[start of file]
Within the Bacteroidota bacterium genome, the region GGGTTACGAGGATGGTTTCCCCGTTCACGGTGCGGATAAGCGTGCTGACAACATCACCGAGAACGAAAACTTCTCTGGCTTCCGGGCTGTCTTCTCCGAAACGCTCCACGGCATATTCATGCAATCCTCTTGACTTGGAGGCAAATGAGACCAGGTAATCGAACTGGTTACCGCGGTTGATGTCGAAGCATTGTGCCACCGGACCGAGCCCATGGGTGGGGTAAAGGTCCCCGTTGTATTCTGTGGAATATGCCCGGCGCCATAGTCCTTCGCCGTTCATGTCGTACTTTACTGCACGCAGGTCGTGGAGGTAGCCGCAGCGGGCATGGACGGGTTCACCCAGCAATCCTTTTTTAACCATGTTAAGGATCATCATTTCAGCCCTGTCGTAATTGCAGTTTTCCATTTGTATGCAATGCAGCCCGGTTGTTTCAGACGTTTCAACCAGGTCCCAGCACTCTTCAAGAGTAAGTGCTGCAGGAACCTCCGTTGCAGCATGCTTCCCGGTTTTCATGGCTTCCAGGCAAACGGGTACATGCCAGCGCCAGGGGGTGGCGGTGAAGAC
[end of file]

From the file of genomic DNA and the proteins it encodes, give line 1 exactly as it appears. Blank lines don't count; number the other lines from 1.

Within the Bacteroidota bacterium genome, the region GGGTTACGAGGATGGTTTCCCCGTTCACGGTGCGGATAAGCGTGCTGACAACATCACCGAGAACGAAAACTTCTCTGGCTTCCGGGCTGTCTTCTCCGAAACGCTCCACGGCATATTCATGCAATCCTCTTGACTTGGAGGCAAATGAGACCAGGTAATCGAACTGGTTACCGCGGTTGATGTCGAAGCATTGTGCCACCGGACCGAGCCCATGGGTGGGGTAAAGGTCCCCGTTGTATTCTGTGGAATATGCCCGGCGCCATAGTCCTTCGCCGTTCATGTCGTACTTTACTGCACGCAGGTCGTGGAGGTAGCCGCAGCGGGCATGGACGGGTTCACCCAGCAATCCTTTTTTAACCATGTTAAGGATCATCATTTCAGCCCTGTCGTAATTGCAGTTTTCCATTTGTATGCAATGCAGCCCGGTTGTTTCAGACGTTTCAACCAGGTCCCAGCACTCTTCAAGAGTAAGTGCTGCAGGAACCTCCGTTGCAGCATGCTTCCCGGTTTTCATGGCTTCCAGGCAAACGGGTACATGCCAGCGCCAGGGGGTGGCGGTGAAGAC